COMMON NAME: Eastern Bluebird
SCIENTIFIC NAME: Sialia sialis
The Eastern Bluebird can live in my area (North Central Texas) all year round, but this property is near the edge of that “all year round” range status. I notice them more in the winter around here. I also observe them much more often on wires than in trees.
Click any photo to enlarge
COMMON NAME: Bewick’s Wren
SCIENTIFIC NAME: Thryomanes bewickii
Little brown bird with a light underbelly, a white streak above the eye, long slender beak. This bird darts around a lot, moves very quickly, looking up down, under, around every branch. Very cute.
COMMON NAME: Eastern Phoebe
SCIENTIFIC NAME: Sayornis phoebe
The Eastern Phoebe has a brown head, black beak, brownish-gray feathers, and a yellowish-gray body. Like many other small birds, I tend to notice them more in the winter.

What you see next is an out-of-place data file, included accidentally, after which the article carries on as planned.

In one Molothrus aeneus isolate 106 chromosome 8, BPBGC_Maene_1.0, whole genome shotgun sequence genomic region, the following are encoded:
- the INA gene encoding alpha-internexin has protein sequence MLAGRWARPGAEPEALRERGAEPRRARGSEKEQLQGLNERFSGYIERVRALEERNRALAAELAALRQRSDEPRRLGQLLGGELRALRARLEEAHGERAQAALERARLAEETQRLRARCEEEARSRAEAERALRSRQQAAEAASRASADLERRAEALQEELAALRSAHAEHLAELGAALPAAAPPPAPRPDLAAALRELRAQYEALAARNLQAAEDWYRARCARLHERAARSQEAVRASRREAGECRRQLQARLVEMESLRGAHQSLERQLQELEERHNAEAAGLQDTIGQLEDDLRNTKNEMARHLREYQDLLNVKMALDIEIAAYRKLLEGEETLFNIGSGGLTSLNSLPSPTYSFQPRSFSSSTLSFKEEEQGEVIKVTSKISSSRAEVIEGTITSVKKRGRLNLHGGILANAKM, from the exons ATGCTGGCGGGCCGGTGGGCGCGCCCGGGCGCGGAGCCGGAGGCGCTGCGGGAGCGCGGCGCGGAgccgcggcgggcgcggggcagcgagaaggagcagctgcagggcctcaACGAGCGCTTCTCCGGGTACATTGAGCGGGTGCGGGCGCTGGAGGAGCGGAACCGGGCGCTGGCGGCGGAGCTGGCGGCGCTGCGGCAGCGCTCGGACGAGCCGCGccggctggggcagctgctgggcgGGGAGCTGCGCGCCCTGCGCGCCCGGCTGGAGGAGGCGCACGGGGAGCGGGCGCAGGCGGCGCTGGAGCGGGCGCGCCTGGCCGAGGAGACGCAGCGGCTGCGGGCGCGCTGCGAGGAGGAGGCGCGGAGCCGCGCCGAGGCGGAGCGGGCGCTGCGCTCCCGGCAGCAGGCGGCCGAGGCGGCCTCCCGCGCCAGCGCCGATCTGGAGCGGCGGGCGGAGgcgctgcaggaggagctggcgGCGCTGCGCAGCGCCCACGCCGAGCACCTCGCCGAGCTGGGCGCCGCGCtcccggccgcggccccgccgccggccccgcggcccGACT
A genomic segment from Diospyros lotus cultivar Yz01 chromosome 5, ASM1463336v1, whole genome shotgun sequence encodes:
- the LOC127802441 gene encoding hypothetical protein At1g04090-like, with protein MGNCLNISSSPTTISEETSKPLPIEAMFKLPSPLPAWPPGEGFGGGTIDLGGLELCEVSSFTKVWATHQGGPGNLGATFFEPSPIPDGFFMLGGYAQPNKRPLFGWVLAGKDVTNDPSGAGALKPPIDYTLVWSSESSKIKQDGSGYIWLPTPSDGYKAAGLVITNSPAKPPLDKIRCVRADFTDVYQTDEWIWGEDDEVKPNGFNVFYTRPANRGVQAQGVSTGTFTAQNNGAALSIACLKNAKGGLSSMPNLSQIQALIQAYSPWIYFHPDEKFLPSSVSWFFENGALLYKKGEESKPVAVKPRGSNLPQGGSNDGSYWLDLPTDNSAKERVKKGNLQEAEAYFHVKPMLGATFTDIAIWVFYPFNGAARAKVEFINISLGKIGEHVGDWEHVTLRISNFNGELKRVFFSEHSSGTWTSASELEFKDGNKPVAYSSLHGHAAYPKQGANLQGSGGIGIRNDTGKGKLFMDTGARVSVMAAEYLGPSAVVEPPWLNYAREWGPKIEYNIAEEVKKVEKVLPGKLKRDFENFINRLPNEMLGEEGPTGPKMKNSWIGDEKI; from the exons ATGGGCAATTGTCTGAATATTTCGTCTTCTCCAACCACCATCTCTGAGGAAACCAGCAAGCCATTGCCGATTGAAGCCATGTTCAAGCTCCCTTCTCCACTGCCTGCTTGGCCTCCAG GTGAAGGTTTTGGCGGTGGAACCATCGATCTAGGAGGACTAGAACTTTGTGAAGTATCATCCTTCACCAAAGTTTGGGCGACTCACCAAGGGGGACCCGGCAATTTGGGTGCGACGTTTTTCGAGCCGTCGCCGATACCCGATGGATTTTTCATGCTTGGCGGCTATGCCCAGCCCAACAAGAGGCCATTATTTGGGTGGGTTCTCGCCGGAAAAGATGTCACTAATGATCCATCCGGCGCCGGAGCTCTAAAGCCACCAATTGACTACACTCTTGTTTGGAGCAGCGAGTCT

COMMON NAME: American White Pelican
SCIENTIFIC NAME: Pelecanus erythrorhynchos
Flying from north to south for their yearly migration, these birds have a white body, row of black feathers under each wing, large yellow beak and orange feet. It’s a large bird. Considering how small and distant they are in the photo, I was surprised how much detail I was able to discern about them. The location of the black feathers and the size of the bill were what made these birds easy to identify.
COMMON NAME: Red-Tailed Hawk
SCIENTIFIC NAME: Buteo jamaicensis
Occasionally see one of these flying overhead, but this is the first time I photographed it. I’ve learned to take my camera with me just about every time I go outside, just in case. With the naked eye, this bird looks like a majestic white beauty. It a joy to get a decent zoom photo to take a look at some finer details. My next goal is to get a photo of one closer to the ground. I’ve only seen one fly relatively close a couple of times, and I’m hoping it’ll happen again.
COMMON NAME: Savannah Sparrow
SCIENTIFIC NAME: Passerculus sandwichensis var. beldingi
It has a whitish-yellowish streak across the eyebrow, gray and gold feathers and brown streaking on the chest.
Each of these birds were photographed and identified on the same day, yesterday, Dec 11, 2012. Each will eventually get their own bio post on this blog.